Monday, May 28, 2012

On blogging and taxes

Congratulations on your new business!  Wait?  What?  That's right.  Your business.  Are you a blogger who sells ad space?  Do you model c/o clothes?  Well, then, you have a business.  Business income and any related expenses are required to be reported to the IRS and your state and local taxing authorities.

Well, I only made like $1,000 last year selling ad space and I didn't receive any 1099s so I'm all set.

Actually, you are required to report all income on your tax return regardless of the amount or the receipt of a Form 1099.  It doesn't matter if you made $50, $5,000 or $50,000.  It's income and it's reportable.

I find that it is often assumed that if one earns less than $600 and does not receive a Form 1099, the income is not taxable.  This is not correct.  The $600 mark is related to the filing requirements of Form 1099, not of reportable income.  Tax rules and regulations can be extremely complex and if you should have any questions regarding your personal tax situation or whether or not you have income, you should consult a tax advisor.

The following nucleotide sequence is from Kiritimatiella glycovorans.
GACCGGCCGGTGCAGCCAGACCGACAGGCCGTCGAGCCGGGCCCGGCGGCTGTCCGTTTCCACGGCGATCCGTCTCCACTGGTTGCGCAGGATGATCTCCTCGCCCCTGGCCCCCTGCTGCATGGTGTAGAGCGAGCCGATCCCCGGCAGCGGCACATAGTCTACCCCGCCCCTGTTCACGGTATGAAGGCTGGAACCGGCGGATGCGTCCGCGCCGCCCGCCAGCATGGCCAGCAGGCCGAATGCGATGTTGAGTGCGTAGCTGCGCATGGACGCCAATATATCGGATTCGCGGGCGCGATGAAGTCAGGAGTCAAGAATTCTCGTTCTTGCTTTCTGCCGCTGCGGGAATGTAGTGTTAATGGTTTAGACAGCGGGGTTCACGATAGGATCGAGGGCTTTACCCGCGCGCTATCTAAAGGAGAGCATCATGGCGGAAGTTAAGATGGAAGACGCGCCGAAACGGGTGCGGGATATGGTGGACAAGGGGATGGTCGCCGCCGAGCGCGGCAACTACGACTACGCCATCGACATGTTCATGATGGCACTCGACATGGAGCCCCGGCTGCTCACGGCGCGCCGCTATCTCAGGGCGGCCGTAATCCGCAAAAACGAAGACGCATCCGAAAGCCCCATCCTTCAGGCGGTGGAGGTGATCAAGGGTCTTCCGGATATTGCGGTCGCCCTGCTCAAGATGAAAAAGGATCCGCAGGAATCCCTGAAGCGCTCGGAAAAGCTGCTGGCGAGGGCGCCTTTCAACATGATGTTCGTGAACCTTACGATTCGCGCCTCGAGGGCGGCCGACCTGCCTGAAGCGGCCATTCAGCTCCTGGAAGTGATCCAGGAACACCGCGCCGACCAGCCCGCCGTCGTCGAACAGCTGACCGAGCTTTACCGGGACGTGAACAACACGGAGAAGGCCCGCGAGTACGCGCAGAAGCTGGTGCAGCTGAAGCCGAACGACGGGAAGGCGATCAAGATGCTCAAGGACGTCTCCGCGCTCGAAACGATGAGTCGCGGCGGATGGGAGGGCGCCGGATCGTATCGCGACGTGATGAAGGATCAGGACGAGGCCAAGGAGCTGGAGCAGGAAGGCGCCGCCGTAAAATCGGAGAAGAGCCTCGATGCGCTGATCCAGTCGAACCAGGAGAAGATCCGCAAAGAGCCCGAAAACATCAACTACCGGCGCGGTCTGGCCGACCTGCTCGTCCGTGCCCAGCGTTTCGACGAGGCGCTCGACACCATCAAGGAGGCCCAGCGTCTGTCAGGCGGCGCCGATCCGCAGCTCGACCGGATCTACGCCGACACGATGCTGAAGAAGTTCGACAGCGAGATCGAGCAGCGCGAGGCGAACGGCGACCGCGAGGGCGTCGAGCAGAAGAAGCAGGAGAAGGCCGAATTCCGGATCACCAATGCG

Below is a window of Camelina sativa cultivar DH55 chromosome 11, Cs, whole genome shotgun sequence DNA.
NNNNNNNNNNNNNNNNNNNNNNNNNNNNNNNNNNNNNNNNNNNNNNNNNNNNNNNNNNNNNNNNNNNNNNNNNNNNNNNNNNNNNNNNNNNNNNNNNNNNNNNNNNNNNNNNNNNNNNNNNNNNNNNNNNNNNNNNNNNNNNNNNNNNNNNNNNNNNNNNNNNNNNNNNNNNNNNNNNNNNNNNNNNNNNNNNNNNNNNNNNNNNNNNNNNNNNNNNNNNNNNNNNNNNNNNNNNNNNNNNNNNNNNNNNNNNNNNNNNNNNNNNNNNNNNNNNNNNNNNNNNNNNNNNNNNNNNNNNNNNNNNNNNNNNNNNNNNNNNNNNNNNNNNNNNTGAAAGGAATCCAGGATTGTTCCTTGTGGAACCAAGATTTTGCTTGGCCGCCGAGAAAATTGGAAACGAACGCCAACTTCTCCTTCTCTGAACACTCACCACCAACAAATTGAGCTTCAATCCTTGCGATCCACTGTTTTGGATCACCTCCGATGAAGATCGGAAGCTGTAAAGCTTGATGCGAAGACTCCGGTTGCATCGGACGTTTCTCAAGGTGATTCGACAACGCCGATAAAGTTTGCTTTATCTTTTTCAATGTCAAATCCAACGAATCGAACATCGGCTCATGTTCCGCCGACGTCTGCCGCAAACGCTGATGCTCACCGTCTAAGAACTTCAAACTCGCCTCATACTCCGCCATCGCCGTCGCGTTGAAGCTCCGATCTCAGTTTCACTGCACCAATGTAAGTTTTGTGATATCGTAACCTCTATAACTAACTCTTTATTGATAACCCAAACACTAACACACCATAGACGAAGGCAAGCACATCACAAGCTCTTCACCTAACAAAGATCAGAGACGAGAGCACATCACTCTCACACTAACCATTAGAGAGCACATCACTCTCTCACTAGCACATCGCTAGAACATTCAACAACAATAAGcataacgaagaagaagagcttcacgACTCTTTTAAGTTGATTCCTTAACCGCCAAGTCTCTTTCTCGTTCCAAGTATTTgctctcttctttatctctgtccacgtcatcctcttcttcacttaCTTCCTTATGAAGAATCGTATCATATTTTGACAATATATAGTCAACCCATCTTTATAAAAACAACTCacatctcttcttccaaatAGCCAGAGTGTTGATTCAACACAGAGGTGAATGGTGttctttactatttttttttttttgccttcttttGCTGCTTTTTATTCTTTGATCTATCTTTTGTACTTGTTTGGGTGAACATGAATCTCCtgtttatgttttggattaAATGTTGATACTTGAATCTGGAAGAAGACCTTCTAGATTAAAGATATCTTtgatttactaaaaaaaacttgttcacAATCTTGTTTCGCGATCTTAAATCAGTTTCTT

[It should not be assumed, however, that cash money equals income.  For example, if you resell some of your kid's too small clothes, that most likely would not be considered income.  The loss on the sale of personal items is not reported on your tax return.  That dress from Gymboree cost $30 and you just sold it for $10.  And, no, don't think about starting up a company for loss purposes.  Hobby loss rules will take care of that idea.]  

But those clothing companies sent me those dresses for free so I don't really have income from that.  They didn't pay me anything.

But they did.  Bartering is the exchange of goods or services without exchanging money.  And it's taxable.  If a company sends you an item to keep in return for your review of that item on your blog, you, in effect, sold ad space.  The fair market value of those "freebies" is taxable income to you.

I just bought a new laptop and a camera to use for blogging so I can write off those items.